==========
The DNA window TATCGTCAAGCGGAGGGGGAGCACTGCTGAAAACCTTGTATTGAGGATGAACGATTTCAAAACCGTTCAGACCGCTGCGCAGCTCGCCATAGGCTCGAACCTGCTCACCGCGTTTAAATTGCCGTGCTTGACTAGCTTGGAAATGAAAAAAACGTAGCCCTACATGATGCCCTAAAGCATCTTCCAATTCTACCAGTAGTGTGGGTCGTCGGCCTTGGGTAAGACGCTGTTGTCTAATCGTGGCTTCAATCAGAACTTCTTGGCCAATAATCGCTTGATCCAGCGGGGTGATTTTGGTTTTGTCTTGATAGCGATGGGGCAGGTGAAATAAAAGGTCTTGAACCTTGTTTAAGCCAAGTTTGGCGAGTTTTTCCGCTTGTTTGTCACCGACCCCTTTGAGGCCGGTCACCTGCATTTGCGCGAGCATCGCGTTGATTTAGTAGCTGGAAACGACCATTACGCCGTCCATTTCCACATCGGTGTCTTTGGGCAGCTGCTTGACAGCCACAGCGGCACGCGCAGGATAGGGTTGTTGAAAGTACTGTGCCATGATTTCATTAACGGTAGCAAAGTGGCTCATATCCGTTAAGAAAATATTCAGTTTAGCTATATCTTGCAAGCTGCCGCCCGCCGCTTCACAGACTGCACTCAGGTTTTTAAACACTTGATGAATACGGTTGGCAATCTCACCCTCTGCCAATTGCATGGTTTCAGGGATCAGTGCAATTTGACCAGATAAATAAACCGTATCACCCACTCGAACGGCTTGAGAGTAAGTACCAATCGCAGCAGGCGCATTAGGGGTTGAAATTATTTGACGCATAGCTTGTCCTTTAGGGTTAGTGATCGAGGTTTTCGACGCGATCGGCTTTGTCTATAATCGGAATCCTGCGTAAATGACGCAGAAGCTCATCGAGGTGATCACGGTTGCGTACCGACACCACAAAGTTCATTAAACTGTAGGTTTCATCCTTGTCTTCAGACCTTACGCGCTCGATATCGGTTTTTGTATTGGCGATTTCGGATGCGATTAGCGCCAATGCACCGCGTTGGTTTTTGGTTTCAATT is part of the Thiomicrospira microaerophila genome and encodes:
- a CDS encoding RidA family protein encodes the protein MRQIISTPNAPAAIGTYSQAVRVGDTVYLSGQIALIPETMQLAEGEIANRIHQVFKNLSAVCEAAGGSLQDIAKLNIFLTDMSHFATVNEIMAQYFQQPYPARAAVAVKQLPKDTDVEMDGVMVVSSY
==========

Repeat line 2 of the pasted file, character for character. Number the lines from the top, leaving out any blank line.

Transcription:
- a CDS encoding RidA family protein encodes the protein MRQIISTPNAPAAIGTYSQAVRVGDTVYLSGQIALIPETMQLAEGEIANRIHQVFKNLSAVCEAAGGSLQDIAKLNIFLTDMSHFATVNEIMAQYFQQPYPARAAVAVKQLPKDTDVEMDGVMVVSSY